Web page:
Saturday, April 5, 2008

Testing Your Dog for Mutant DNA

There are some dogs that have a little mutant DNA, and this can be a very big deal because it means that certain medications, frequently prescribed for dogs, can be fatal to them. Collies are the primary breed affected with nearly three of four purebred collies being affected. Ivermectin, an anti-worm, anti-parasite, anti-heartworm and very common medication, is fatal to dogs with the mutant DNA, but other drugs can be fatal as well. Fortunately, there is a DNA test you can do at home with use of a kit from the University of Washington, to determine if your dog's genes are okay. You need to know this if you are going to treat with certain types of drugs. You can get the kit here. The cost is about $60 to do the test.

Collies are NOT the only dogs affected, as they are related to several other breeds, including Australian Shepherds, Border Collies, and even some sight hounds. See an article on collie bloodline breed relations here. You can also start learning about the problem and what dogs are affected here. Even MIXED dogs can have the mutant gene, so you may not be able to rule out the need to test unless you have a purebred dog with no collie related bloodlines.

Ivermectin is NOT the only problem drug either. See here for a list of drugs the gene is known to be involved with processing.

I had a tri-color purebred collie when I was in high school. A photo of a tri-color, though not mine, is above. I named him Lad, after the hero dog of a wonderful series of books by author Albert Payson Terhune. I highly recommend the series to kids and dog lovers and in my youth I read every one of them. (For the same crowd, I also recommend the dog stories by Jim Kjelgaard, as well as Farley Mowat books and of course Wilson Rawls' books).

Unfortunately, my collie became sick. I am not sure with what, and I was not in charge of his care or allowed to make his health care decisions. My mom said he got some shots and was never the same. He began to lose his hair in places, to vomit frequently, to lose energy, to have difficulty getting up and down stairs and to have hip issues when he was still a fairly young dog. He died my junior year in high school, and I don't know why. I now wonder if he had any of these drug sensitivity issues and if they were known then.

I am having Callie tested, to rule out one more thing that could be causing her problems. I sent away for my kit on the recommendation of her vet and we will see what happens.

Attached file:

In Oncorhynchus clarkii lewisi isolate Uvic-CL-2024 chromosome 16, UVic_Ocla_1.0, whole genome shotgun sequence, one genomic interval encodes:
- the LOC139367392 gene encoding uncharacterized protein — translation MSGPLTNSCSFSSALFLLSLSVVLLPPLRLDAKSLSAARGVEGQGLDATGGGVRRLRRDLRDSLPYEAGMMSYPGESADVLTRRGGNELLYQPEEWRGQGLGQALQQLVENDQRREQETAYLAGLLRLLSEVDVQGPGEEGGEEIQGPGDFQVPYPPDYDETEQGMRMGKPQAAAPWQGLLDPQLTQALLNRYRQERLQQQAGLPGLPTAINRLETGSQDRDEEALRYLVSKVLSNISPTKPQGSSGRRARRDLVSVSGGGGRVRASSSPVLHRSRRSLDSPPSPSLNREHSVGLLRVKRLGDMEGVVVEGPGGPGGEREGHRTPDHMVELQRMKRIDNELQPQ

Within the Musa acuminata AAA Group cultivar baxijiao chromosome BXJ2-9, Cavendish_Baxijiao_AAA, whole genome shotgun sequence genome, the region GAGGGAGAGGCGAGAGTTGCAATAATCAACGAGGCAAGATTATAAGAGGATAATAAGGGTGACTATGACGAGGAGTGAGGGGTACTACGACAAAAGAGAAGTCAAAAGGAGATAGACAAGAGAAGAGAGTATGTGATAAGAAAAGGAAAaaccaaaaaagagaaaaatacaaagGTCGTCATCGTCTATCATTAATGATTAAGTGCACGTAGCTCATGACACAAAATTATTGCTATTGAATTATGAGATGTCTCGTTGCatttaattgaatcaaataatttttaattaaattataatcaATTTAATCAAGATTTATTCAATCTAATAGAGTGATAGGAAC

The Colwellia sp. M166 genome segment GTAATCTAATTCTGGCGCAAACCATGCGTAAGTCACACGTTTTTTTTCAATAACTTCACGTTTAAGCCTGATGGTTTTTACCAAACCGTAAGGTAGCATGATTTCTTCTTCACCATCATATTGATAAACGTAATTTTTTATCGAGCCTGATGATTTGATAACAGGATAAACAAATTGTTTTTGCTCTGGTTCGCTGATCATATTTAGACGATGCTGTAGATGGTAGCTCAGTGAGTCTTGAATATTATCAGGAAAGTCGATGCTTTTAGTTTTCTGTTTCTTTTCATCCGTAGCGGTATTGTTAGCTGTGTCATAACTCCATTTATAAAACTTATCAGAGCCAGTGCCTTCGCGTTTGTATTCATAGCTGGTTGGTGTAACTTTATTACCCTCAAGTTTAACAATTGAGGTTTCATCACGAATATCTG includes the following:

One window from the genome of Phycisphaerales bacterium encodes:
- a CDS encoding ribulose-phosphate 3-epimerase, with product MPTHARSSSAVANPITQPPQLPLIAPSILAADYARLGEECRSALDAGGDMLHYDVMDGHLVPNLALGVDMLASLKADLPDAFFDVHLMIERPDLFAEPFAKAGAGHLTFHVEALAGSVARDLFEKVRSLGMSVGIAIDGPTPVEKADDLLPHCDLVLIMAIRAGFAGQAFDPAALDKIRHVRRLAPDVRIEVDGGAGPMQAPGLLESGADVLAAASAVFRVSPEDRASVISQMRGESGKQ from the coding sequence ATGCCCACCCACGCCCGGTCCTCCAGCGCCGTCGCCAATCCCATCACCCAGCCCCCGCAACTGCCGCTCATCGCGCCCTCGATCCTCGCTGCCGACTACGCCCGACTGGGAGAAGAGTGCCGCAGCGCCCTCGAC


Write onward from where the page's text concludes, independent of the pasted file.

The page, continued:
Callie had a new issue yesterday and I don't know if it is related to the ongoing neurological issue or to the spinal (CFS) tap she had Monday. She began yelping in pain over tiny contacts with her face or legs. I wondered if she had a nerve issue going on. After the third time it happened I noticed she also had a tucked tail and her legs were quivering a little, so I decided to take her to Westvet even if I get branded as being over protective. I thought my dog was in pain and right now, I need to listen to her tell me what's wrong in the only small ways she has. It turns out that her medical exam revealed real pain when her head is turned left. On Monday's exam that was not the case.

After a lot of debate we decided to treat with muscle relaxants and pain meds for a week and see if the issue resolves. If not, we'll see another vet and try to determine what is going on in the spine. Neck pain shows itself often with a dog lifting a front leg, which is ALWAYS what Callie does when she has a neurologic episode, and she always tilts her head to 45 degrees. So can they be related? I don't know. She usually passes the neck pain test and I think there is something clearly brain going on.

In any event, between Callie and Esmae we have a staggering vet bill this month, over $5,000, which is a record for me personally. No one else can get sick! Unfortunately the goats go in for their first vet visit and some vaccines next week, and the horses have to go to their annual Equine Dentist visit. It'll be a rough month.

I can't help but think that my animals have access to better medical care than nearly everyone in Africa and very likely most of the rest of the world. It is such a huge disparity, we are worlds apart. This does not make me feel guilty for treating my pets with care, it just drives home how unfair it is that so much of the world still lives so primitively.

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